Here is “God,”

“God” By Baroness Elsa von Freytag-Loringhoven and Morton Schamberg (1917)Museum of Fine Arts, Houston Blue pencil.svg wikidata:Q1565911  Source/Photographer: TgGFztK3lZWxdg at Google Cultural Institute, zoom level maximum

The “Fountain” graced this blog previously in a March 8, 2016 posting about an exhibition titled: “Mashup: The Birth of Modern Culture” at the Vancouver Art Gallery where I did not have an inkling as to this controversy.  Given the zeitgeist surrounding women and their issues, it’s an interesting time to learn of it.

Algae outbreaks (dead zones) in wetlands and waterways

It’s been over seven years since I first started writing about Duke University’s  Center for the Environmental Implications of Nanotechnology and mesocosms (miniature ecosystems) and the impact that nanoparticles may have on plants and water (see August 11, 2011 posting). Since then, their focus has shifted from silver nanoparticles and their impact on plants, fish, bacteria, etc. to a more general examination of metallic nanoparticles and water. A June 25, 2018 news item on ScienceDaily announces some of their latest work,

The last 10 years have seen a surge in the use of tiny substances called nanomaterials in agrochemicals like pesticides and fungicides. The idea is to provide more disease protection and better yields for crops, while decreasing the amount of toxins sprayed on agricultural fields.

But when combined with nutrient runoff from fertilized cropland and manure-filled pastures, these “nanopesticides” could also mean more toxic algae outbreaks for nearby streams, lakes and wetlands, a new study finds.

A June 25, 2018 Duke University news release (also on EurekAlert) by Robin A. Smith, which originated the news item, provides more detail,

Too small to see with all but the most powerful microscopes, engineered nanomaterials are substances manufactured to be less than 100 nanometers in diameter, many times smaller than a hair’s breadth.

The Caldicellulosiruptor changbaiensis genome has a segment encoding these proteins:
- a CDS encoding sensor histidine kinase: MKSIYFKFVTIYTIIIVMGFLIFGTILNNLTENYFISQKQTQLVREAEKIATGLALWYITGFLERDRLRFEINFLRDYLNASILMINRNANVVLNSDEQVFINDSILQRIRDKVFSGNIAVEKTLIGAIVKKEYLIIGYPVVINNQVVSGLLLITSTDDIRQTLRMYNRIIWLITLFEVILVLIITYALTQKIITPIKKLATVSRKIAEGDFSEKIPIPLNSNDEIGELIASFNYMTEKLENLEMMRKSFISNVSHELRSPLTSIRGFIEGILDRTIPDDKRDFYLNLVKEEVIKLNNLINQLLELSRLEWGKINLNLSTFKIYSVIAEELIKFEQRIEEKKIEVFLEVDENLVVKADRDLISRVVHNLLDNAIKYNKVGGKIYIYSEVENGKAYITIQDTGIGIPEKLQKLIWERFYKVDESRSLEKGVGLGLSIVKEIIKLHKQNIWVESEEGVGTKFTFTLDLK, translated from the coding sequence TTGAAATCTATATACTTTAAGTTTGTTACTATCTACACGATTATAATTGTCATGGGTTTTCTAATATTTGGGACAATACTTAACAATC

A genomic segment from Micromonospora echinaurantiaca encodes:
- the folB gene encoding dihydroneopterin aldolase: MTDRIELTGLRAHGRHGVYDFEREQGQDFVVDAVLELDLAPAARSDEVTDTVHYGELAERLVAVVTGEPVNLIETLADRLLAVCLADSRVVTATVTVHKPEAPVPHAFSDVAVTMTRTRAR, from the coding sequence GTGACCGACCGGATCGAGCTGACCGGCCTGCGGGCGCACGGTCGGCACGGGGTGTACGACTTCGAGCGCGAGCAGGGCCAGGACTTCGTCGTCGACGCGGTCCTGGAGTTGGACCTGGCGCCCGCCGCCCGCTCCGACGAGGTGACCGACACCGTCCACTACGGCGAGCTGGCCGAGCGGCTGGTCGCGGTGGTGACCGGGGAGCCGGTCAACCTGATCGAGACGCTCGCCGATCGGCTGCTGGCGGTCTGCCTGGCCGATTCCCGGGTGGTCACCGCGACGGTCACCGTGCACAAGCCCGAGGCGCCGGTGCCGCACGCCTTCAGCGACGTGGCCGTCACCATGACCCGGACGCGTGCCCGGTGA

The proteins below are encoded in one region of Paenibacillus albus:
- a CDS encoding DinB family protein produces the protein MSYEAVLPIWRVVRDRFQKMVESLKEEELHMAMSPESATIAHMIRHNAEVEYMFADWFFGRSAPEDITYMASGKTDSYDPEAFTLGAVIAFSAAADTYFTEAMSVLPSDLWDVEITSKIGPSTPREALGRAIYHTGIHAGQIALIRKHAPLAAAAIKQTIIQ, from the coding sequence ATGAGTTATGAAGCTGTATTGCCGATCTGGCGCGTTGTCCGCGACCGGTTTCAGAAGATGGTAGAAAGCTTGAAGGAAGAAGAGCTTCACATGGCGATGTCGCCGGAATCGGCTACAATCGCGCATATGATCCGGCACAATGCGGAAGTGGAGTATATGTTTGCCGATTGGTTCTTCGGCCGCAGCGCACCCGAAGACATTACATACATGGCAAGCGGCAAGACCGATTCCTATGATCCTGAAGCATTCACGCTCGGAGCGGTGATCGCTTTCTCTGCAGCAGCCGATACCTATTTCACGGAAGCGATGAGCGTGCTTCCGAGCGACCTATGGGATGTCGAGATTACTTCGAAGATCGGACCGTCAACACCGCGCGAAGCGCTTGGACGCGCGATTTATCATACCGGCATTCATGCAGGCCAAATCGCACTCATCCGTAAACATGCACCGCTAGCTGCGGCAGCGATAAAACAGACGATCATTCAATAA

Their nano-scale gives them different chemical and physical properties from their bulk counterparts, including more surface area for reactions and interactions.

Those interactions could intensify harmful algal blooms in wetlands, according to experiments led by Marie Simonin, a postdoctoral associate with biology professor Emily Bernhardt at Duke University.

Carbon nanotubes and teeny tiny particles of silver, titanium dioxide and other metals are already added to hundreds of commercial products to make everything from faster, lighter electronics, self-cleaning fabrics, and smarter food packaging that can monitor food for spoilage. They are also used on farms for slow- or controlled-release plant fertilizers and pesticides and more targeted delivery, and because they are effective at lower doses than conventional products.

These and other applications have generated tremendous interest and investment in nanomaterials. However the potential risks to human health or the environment aren’t fully understood, Simonin said.

Most of the 260,000 to 309,000 metric tons of nanomaterials produced worldwide each year are eventually disposed in landfills, according to a previous study. But of the remainder, up to 80,400 metric tons per year are released into soils, and up to 29,200 metric tons end up in natural bodies of water.

“And these emerging contaminants don’t end up in water bodies alone,” Simonin said. “They probably co-occur with nutrient runoff. There are likely multiple stressors interacting.”

Algae outbreaks already plague polluted waters worldwide, said Steven Anderson, a research analyst in the Bernhardt Lab at Duke and one of the authors of the research.

Nitrogen and phosphorous pollution makes its way into wetlands and waterways in the form of agricultural runoff and untreated wastewater. The excessive nutrients cause algae to grow out of control, creating a thick mat of green scum or slime on the surface of the water that blocks sunlight from reaching other plants.

These nutrient-fueled “blooms” eventually reduce oxygen levels to the point where fish and other organisms can’t survive, creating dead zones in the water. Some algal blooms also release toxins that can make pets and people who swallow them sick.